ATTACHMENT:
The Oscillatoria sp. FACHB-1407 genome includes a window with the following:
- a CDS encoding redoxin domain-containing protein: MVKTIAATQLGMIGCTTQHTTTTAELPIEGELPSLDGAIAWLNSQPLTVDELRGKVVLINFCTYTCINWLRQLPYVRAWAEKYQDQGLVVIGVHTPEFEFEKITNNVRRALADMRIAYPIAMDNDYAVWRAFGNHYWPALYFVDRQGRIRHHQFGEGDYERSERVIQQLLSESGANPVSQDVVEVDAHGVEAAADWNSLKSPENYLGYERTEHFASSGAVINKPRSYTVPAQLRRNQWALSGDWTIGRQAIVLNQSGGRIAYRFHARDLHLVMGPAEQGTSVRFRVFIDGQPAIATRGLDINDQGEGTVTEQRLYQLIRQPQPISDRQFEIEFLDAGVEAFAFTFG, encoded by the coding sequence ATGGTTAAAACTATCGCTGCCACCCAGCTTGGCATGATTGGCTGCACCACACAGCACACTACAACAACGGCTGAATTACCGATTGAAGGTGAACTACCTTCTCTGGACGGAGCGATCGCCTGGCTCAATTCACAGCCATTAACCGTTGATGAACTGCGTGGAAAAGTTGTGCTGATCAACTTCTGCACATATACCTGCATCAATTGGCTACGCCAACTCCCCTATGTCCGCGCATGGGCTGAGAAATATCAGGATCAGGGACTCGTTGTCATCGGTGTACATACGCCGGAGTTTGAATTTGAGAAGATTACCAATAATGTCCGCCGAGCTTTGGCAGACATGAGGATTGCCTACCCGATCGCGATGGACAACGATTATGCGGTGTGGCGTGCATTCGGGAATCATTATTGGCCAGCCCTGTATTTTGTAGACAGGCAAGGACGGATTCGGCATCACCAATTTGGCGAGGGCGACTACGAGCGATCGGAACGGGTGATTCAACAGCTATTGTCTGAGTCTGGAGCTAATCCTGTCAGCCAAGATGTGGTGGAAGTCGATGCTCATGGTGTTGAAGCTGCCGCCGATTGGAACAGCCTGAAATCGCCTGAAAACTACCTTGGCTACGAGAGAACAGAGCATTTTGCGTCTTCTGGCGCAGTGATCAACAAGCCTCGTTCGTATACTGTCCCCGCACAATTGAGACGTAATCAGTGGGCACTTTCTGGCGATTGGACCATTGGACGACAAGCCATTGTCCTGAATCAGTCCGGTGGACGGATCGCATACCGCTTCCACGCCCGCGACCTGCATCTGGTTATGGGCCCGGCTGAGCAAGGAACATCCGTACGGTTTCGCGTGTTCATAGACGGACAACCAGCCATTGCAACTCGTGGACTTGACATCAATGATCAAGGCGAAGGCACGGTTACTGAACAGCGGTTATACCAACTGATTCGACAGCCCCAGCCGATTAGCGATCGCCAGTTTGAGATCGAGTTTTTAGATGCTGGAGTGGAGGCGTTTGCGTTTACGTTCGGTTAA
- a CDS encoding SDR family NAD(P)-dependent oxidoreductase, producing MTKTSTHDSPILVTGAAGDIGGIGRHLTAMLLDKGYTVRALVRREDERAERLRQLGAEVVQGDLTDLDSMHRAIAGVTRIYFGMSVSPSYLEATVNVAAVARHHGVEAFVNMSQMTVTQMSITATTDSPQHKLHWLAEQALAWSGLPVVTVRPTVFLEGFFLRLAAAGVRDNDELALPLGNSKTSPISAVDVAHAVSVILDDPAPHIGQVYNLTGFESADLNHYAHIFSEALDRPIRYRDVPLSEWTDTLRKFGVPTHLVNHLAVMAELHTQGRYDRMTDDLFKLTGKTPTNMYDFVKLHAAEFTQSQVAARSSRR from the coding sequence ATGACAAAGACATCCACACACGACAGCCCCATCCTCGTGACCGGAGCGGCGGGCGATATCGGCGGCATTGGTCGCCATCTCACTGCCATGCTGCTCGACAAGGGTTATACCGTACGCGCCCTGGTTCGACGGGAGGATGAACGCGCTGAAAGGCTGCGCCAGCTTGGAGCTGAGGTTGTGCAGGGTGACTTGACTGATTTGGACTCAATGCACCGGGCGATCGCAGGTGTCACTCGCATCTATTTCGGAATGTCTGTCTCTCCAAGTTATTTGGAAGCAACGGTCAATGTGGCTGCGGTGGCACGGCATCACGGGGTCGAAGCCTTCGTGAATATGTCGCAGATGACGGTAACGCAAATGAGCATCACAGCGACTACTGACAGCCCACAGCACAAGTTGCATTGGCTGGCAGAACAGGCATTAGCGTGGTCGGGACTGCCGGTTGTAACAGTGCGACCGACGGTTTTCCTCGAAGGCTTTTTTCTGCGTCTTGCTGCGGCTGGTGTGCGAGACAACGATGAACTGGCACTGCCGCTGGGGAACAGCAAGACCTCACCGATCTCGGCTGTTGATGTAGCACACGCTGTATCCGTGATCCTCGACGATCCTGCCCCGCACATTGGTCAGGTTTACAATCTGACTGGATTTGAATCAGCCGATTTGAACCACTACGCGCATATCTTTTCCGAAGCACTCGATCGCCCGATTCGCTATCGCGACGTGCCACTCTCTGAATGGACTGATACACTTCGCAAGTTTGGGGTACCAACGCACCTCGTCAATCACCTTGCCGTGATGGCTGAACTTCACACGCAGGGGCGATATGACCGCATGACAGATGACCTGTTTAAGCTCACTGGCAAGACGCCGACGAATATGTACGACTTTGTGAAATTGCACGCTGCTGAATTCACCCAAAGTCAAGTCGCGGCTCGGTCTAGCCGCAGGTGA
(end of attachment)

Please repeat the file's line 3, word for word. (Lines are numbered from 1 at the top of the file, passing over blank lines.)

- a CDS encoding SDR family NAD(P)-dependent oxidoreductase, producing MTKTSTHDSPILVTGAAGDIGGIGRHLTAMLLDKGYTVRALVRREDERAERLRQLGAEVVQGDLTDLDSMHRAIAGVTRIYFGMSVSPSYLEATVNVAAVARHHGVEAFVNMSQMTVTQMSITATTDSPQHKLHWLAEQALAWSGLPVVTVRPTVFLEGFFLRLAAAGVRDNDELALPLGNSKTSPISAVDVAHAVSVILDDPAPHIGQVYNLTGFESADLNHYAHIFSEALDRPIRYRDVPLSEWTDTLRKFGVPTHLVNHLAVMAELHTQGRYDRMTDDLFKLTGKTPTNMYDFVKLHAAEFTQSQVAARSSRR from the coding sequence ATGACAAAGACATCCACACACGACAGCCCCATCCTCGTGACCGGAGCGGCGGGCGATATCGGCGGCATTGGTCGCCATCTCACTGCCATGCTGCTCGACAAGGGTTATACCGTACGCGCCCTGGTTCGACGGGAGGATGAACGCGCTGAAAGGCTGCGCCAGCTTGGAGCTGAGGTTGTGCAGGGTGACTTGACTGATTTGGACTCAATGCACCGGGCGATCGCAGGTGTCACTCGCATCTATTTCGGAATGTCTGTCTCTCCAAGTTATTTGGAAGCAACGGTCAATGTGGCTGCGGTGGCACGGCATCACGGGGTCGAAGCCTTCGTGAATATGTCGCAGATGACGGTAACGCAAATGAGCATCACAGCGACTACTGACAGCCCACAGCACAAGTTGCATTGGCTGGCAGAACAGGCATTAGCGTGGTCGGGACTGCCGGTTGTAACAGTGCGACCGACGGTTTTCCTCGAAGGCTTTTTTCTGCGTCTTGCTGCGGCTGGTGTGCGAGACAACGATGAACTGGCACTGCCGCTGGGGAACAGCAAGACCTCACCGATCTCGGCTGTTGATGTAGCACACGCTGTATCCGTGATCCTCGACGATCCTGCCCCGCACATTGGTCAGGTTTACAATCTGACTGGATTTGAATCAGCCGATTTGAACCACTACGCGCATATCTTTTCCGAAGCACTCGATCGCCCGATTCGCTATCGCGACGTGCCACTCTCTGAATGGACTGATACACTTCGCAAGTTTGGGGTACCAACGCACCTCGTCAATCACCTTGCCGTGATGGCTGAACTTCACACGCAGGGGCGATATGACCGCATGACAGATGACCTGTTTAAGCTCACTGGCAAGACGCCGACGAATATGTACGACTTTGTGAAATTGCACGCTGCTGAATTCACCCAAAGTCAAGTCGCGGCTCGGTCTAGCCGCAGGTGA